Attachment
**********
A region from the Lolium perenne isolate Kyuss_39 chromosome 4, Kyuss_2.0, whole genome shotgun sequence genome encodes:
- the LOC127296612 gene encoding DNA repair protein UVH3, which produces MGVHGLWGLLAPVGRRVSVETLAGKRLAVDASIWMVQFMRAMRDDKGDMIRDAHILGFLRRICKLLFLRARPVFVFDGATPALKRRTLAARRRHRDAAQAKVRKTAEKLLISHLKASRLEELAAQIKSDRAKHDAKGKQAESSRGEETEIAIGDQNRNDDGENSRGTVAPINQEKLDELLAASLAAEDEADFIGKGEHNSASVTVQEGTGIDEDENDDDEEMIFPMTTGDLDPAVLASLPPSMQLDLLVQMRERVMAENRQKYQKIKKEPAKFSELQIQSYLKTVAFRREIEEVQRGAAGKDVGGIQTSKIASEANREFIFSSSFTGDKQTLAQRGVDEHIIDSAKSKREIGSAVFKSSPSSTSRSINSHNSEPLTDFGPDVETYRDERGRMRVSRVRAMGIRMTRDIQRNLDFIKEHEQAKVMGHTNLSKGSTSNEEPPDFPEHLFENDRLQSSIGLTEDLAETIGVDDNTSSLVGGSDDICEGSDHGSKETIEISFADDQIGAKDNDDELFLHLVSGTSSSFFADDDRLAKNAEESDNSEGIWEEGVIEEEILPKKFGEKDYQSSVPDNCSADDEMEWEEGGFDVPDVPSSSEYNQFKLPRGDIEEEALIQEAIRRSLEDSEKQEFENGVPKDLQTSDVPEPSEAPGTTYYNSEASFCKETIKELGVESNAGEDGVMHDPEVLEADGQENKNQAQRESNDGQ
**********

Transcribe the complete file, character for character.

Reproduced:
A region from the Lolium perenne isolate Kyuss_39 chromosome 4, Kyuss_2.0, whole genome shotgun sequence genome encodes:
- the LOC127296612 gene encoding DNA repair protein UVH3, which produces MGVHGLWGLLAPVGRRVSVETLAGKRLAVDASIWMVQFMRAMRDDKGDMIRDAHILGFLRRICKLLFLRARPVFVFDGATPALKRRTLAARRRHRDAAQAKVRKTAEKLLISHLKASRLEELAAQIKSDRAKHDAKGKQAESSRGEETEIAIGDQNRNDDGENSRGTVAPINQEKLDELLAASLAAEDEADFIGKGEHNSASVTVQEGTGIDEDENDDDEEMIFPMTTGDLDPAVLASLPPSMQLDLLVQMRERVMAENRQKYQKIKKEPAKFSELQIQSYLKTVAFRREIEEVQRGAAGKDVGGIQTSKIASEANREFIFSSSFTGDKQTLAQRGVDEHIIDSAKSKREIGSAVFKSSPSSTSRSINSHNSEPLTDFGPDVETYRDERGRMRVSRVRAMGIRMTRDIQRNLDFIKEHEQAKVMGHTNLSKGSTSNEEPPDFPEHLFENDRLQSSIGLTEDLAETIGVDDNTSSLVGGSDDICEGSDHGSKETIEISFADDQIGAKDNDDELFLHLVSGTSSSFFADDDRLAKNAEESDNSEGIWEEGVIEEEILPKKFGEKDYQSSVPDNCSADDEMEWEEGGFDVPDVPSSSEYNQFKLPRGDIEEEALIQEAIRRSLEDSEKQEFENGVPKDLQTSDVPEPSEAPGTTYYNSEASFCKETIKELGVESNAGEDGVMHDPEVLEADGQENKNQAQRESNDGQ